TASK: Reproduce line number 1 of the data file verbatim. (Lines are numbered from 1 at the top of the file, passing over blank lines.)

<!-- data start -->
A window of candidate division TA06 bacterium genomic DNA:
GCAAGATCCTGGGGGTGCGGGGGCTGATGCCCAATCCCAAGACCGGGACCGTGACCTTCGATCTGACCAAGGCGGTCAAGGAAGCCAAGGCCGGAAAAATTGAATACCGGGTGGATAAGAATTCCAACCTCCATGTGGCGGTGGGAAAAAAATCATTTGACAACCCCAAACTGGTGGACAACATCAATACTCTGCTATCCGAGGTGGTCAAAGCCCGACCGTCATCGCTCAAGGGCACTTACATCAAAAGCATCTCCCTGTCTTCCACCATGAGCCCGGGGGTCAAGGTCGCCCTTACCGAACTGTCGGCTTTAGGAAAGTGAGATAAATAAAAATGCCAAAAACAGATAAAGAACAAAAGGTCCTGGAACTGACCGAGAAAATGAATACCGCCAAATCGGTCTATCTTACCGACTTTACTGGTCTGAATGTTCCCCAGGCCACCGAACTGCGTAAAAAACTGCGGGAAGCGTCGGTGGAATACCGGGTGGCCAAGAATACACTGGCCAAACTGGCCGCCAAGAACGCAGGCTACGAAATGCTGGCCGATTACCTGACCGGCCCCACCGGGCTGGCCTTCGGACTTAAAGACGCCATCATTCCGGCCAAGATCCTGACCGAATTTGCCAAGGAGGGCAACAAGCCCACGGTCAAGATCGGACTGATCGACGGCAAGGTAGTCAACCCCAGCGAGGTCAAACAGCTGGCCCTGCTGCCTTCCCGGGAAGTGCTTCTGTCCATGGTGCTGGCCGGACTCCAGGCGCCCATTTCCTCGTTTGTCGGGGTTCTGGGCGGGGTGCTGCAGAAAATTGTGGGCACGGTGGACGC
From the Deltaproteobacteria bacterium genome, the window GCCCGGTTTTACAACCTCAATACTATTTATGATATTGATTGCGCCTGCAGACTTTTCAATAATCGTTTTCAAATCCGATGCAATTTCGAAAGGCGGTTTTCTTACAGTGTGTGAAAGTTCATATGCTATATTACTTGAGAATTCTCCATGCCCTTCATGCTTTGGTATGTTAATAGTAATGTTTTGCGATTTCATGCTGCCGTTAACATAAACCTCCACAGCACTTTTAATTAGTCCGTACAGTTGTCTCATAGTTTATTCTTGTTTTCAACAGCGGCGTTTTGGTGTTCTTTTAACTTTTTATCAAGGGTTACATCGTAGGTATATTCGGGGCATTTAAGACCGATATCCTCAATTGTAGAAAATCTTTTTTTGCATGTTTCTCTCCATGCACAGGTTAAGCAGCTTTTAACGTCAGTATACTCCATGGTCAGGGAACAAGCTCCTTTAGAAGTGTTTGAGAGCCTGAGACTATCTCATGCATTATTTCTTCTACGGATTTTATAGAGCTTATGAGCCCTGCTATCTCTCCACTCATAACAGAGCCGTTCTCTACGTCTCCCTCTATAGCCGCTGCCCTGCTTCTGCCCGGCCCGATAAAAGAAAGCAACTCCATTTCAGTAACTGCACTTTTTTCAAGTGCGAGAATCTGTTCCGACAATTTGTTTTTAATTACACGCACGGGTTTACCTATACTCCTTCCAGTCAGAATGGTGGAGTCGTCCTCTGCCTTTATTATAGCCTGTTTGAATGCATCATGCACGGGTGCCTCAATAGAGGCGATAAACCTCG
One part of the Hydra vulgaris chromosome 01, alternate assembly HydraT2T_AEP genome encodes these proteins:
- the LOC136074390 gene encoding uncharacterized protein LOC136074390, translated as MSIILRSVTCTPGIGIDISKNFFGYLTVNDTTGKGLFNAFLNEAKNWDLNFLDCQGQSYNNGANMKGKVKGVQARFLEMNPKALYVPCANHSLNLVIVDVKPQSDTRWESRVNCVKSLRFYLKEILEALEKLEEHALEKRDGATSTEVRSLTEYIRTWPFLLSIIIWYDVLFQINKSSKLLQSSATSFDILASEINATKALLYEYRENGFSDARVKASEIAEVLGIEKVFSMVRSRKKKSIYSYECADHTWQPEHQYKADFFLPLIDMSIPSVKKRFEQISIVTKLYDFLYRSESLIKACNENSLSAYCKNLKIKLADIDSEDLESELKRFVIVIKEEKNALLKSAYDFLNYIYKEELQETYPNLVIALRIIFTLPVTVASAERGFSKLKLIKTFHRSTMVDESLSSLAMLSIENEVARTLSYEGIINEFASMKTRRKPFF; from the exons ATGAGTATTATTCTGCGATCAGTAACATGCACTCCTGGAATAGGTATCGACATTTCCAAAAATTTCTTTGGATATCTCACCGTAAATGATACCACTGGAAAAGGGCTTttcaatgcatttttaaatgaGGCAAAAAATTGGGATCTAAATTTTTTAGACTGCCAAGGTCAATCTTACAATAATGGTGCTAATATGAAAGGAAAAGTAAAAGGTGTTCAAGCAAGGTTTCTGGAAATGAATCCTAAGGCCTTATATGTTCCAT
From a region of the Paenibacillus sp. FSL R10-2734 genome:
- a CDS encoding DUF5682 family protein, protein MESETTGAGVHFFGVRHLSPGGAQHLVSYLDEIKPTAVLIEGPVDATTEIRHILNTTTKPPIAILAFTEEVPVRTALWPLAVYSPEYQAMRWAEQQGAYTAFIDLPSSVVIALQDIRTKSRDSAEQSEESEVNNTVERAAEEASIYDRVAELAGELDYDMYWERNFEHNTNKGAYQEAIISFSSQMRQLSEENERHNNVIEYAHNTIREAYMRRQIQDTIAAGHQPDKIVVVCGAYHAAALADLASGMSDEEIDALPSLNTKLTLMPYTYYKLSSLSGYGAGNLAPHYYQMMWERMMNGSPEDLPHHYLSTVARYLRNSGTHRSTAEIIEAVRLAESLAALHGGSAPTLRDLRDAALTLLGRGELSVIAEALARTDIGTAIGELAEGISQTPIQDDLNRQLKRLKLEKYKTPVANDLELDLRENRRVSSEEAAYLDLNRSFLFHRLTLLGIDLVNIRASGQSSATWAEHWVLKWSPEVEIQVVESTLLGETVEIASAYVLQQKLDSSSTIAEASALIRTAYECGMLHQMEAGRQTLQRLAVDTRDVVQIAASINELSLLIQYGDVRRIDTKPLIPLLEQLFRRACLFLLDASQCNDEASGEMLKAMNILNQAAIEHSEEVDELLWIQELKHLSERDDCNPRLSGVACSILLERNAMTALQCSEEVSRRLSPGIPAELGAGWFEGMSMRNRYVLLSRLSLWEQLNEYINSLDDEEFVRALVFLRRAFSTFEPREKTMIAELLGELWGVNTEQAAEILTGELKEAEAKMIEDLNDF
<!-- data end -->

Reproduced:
A window of candidate division TA06 bacterium genomic DNA: